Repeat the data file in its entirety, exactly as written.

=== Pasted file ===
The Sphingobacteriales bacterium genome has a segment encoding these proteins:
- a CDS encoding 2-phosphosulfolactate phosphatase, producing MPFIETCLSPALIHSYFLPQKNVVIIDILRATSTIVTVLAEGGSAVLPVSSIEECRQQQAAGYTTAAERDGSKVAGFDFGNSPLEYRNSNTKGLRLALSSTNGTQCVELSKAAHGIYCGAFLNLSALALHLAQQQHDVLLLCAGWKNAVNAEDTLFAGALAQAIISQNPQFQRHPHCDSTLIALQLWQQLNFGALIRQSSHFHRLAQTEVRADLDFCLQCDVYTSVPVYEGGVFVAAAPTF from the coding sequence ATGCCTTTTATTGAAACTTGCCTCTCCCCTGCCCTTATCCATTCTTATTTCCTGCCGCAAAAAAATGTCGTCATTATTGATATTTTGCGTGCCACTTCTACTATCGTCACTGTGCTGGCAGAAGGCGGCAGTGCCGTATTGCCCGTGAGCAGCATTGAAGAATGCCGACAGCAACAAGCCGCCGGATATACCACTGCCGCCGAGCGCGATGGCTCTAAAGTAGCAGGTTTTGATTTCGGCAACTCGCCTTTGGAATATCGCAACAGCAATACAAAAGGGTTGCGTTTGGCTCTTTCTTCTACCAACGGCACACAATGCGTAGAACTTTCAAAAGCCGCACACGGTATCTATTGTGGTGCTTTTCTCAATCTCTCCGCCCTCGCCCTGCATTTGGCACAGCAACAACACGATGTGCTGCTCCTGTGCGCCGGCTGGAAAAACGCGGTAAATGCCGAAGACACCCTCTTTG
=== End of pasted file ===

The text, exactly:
The Sphingobacteriales bacterium genome has a segment encoding these proteins:
- a CDS encoding 2-phosphosulfolactate phosphatase, producing MPFIETCLSPALIHSYFLPQKNVVIIDILRATSTIVTVLAEGGSAVLPVSSIEECRQQQAAGYTTAAERDGSKVAGFDFGNSPLEYRNSNTKGLRLALSSTNGTQCVELSKAAHGIYCGAFLNLSALALHLAQQQHDVLLLCAGWKNAVNAEDTLFAGALAQAIISQNPQFQRHPHCDSTLIALQLWQQLNFGALIRQSSHFHRLAQTEVRADLDFCLQCDVYTSVPVYEGGVFVAAAPTF from the coding sequence ATGCCTTTTATTGAAACTTGCCTCTCCCCTGCCCTTATCCATTCTTATTTCCTGCCGCAAAAAAATGTCGTCATTATTGATATTTTGCGTGCCACTTCTACTATCGTCACTGTGCTGGCAGAAGGCGGCAGTGCCGTATTGCCCGTGAGCAGCATTGAAGAATGCCGACAGCAACAAGCCGCCGGATATACCACTGCCGCCGAGCGCGATGGCTCTAAAGTAGCAGGTTTTGATTTCGGCAACTCGCCTTTGGAATATCGCAACAGCAATACAAAAGGGTTGCGTTTGGCTCTTTCTTCTACCAACGGCACACAATGCGTAGAACTTTCAAAAGCCGCACACGGTATCTATTGTGGTGCTTTTCTCAATCTCTCCGCCCTCGCCCTGCATTTGGCACAGCAACAACACGATGTGCTGCTCCTGTGCGCCGGCTGGAAAAACGCGGTAAATGCCGAAGACACCCTCTTTG